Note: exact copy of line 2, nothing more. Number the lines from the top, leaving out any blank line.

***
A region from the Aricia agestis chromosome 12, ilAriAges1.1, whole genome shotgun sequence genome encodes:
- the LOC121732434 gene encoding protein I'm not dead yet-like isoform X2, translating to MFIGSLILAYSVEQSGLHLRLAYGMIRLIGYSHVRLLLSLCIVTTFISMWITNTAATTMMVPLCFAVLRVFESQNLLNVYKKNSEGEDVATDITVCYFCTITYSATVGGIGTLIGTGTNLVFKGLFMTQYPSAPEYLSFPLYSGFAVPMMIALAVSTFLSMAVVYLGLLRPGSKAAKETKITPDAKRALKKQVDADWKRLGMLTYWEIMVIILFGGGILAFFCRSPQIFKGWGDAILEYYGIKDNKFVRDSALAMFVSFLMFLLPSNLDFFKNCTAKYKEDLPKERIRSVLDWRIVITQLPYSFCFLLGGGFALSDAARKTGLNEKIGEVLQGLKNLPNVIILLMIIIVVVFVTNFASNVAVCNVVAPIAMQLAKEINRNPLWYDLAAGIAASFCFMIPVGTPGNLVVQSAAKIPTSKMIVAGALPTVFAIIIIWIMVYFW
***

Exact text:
- the LOC121732434 gene encoding protein I'm not dead yet-like isoform X2, translating to MFIGSLILAYSVEQSGLHLRLAYGMIRLIGYSHVRLLLSLCIVTTFISMWITNTAATTMMVPLCFAVLRVFESQNLLNVYKKNSEGEDVATDITVCYFCTITYSATVGGIGTLIGTGTNLVFKGLFMTQYPSAPEYLSFPLYSGFAVPMMIALAVSTFLSMAVVYLGLLRPGSKAAKETKITPDAKRALKKQVDADWKRLGMLTYWEIMVIILFGGGILAFFCRSPQIFKGWGDAILEYYGIKDNKFVRDSALAMFVSFLMFLLPSNLDFFKNCTAKYKEDLPKERIRSVLDWRIVITQLPYSFCFLLGGGFALSDAARKTGLNEKIGEVLQGLKNLPNVIILLMIIIVVVFVTNFASNVAVCNVVAPIAMQLAKEINRNPLWYDLAAGIAASFCFMIPVGTPGNLVVQSAAKIPTSKMIVAGALPTVFAIIIIWIMVYFW